Adrienne Bernstein just wasn’t sure it was the right fit. She landed a job as an editorial assistant at CBC in Toronto right after graduating from King’s. In the fourteen months she was there she went from operating the teleprompter and delivering scripts to writing scripts and producing interview segments on CBC News Network. She enjoyed much of it, but there was that “right fit” thing.
“I got into journalism to affect change in an ethical way that was meaningful to me,” Adrienne says. “Journalism has those opportunities but I wasn’t finding them. I thought working more at the grassroots level on social change would fit me better.”
And so Adrienne headed for the “grassroots”. She applied for and received a Yahel Social Change Fellowship, packed her bags and headed off to Lod, a city near Tel Aviv in Israel. There she worked with children at a community centre for Ethiopian-Israelis and Arabs.
Adrienne stayed in Lod for nine months and then moved to London, England when her fellowship was done. She quickly found two part time jobs – one a Communications Officer for a tiny community organization managing the philanthropy and development for an Anglo-Jewish community, the other a Grant Officer for the country’s biggest cancer-focused organization, Cancer Research UK. She liked both jobs but just not enough to stay. Adrienne was still looking for the right job, the right fit.
Then she heard about Teach a Man to Fish, a small charity with a huge impact.
“We work with school business teams made up of teachers and administrators and students to set up, plan and run a school business,” Adrienne says. The charity operates in more than a hundred countries with school businesses ranging from beekeeping in Tanzania to an organic garden in Paraguay. Each project gives students new skills such as team building and leadership and provides schools with sometimes desperately needed funds.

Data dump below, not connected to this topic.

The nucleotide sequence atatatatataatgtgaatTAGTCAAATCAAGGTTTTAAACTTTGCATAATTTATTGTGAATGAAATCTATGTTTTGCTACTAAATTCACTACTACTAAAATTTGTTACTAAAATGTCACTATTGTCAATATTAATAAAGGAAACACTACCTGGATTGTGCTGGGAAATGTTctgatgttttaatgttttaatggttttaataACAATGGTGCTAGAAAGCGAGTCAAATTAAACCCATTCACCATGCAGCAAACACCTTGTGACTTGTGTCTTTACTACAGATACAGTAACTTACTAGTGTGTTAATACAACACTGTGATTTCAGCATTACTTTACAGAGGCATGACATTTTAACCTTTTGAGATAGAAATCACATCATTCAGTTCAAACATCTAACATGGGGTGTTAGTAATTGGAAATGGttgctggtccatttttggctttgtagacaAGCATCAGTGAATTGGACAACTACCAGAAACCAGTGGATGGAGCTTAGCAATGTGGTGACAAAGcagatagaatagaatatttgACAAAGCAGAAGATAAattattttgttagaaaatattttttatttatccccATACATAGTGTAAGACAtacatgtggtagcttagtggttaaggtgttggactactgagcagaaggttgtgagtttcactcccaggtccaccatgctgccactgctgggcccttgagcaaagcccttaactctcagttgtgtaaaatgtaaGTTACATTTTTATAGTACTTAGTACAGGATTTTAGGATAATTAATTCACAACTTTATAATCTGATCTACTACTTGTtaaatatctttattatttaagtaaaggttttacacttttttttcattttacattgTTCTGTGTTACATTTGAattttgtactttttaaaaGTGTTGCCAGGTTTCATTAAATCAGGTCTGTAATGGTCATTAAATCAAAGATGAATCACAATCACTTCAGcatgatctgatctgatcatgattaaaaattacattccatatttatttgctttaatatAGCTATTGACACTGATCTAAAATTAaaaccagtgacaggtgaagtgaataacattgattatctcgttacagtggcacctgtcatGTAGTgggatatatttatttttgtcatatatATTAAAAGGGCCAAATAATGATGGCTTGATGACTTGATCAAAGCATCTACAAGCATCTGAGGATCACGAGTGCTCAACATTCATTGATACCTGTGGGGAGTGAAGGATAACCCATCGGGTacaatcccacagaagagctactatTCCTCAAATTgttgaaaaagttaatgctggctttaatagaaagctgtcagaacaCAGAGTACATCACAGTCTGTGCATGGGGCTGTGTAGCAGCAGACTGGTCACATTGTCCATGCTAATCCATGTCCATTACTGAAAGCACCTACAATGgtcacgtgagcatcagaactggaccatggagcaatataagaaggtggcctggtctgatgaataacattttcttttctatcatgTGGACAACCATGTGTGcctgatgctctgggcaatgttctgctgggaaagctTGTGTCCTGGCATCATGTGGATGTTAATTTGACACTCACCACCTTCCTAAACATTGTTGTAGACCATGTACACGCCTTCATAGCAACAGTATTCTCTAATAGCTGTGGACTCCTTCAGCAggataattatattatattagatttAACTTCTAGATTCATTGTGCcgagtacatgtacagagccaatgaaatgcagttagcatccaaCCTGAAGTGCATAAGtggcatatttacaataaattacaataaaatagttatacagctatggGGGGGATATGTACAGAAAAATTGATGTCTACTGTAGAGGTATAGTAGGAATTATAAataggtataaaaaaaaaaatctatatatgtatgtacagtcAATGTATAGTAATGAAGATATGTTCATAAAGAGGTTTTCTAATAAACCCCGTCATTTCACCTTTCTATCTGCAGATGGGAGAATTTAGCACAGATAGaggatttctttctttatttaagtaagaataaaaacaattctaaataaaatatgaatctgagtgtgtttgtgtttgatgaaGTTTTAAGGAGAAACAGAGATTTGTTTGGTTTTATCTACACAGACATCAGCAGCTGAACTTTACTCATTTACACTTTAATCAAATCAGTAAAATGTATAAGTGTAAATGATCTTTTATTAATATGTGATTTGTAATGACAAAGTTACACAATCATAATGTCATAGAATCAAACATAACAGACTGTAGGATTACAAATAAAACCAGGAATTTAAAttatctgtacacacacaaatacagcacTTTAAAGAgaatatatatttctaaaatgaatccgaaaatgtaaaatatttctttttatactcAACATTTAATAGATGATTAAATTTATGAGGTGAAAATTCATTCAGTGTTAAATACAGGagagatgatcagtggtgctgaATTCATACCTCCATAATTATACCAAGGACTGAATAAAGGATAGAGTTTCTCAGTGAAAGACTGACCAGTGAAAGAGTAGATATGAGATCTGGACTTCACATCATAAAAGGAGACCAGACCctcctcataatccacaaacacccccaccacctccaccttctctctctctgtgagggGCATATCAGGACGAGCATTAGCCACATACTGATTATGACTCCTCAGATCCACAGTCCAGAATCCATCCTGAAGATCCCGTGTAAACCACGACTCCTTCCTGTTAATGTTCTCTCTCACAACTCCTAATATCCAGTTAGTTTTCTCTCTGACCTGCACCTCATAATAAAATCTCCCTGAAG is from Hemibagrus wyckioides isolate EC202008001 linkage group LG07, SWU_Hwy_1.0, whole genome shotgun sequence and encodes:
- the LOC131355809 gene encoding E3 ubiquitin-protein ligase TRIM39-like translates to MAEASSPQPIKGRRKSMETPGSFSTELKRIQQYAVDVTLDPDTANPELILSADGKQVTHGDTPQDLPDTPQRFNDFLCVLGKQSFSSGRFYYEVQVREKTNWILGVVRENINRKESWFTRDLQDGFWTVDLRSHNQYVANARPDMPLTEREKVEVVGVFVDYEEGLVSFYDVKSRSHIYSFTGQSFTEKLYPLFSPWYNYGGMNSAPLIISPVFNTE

“Our projects are designed to create profit for the school to help purchase resources such as uniforms or pens or chalkboards or help hire additional staff or support personnel. That’s for lower resourced schools. For higher resourced schools many of them will use the profits for social responsibility projects such as programs for students with disabilities. That’s really cool I think.”
Adrienne’s job is to promote Teach a Man to Fish, to get the word out. “I’m the Communications, Marketing and PR Officer. It’s a small charity. We all have really long titles,” she says with a laugh. She gets to use many of the skills she learned studying journalism at King’s but she says the most important thing she learned there was empathy.
“That mindset that I developed at King’s has really helped me. We work with people from all over the world every day. People who are often stretched to the limit. We have to be empathetic to their needs and their cultures.”
Adrienne has found a place that, for now, is a really good fit.
Posted: Jan. 2018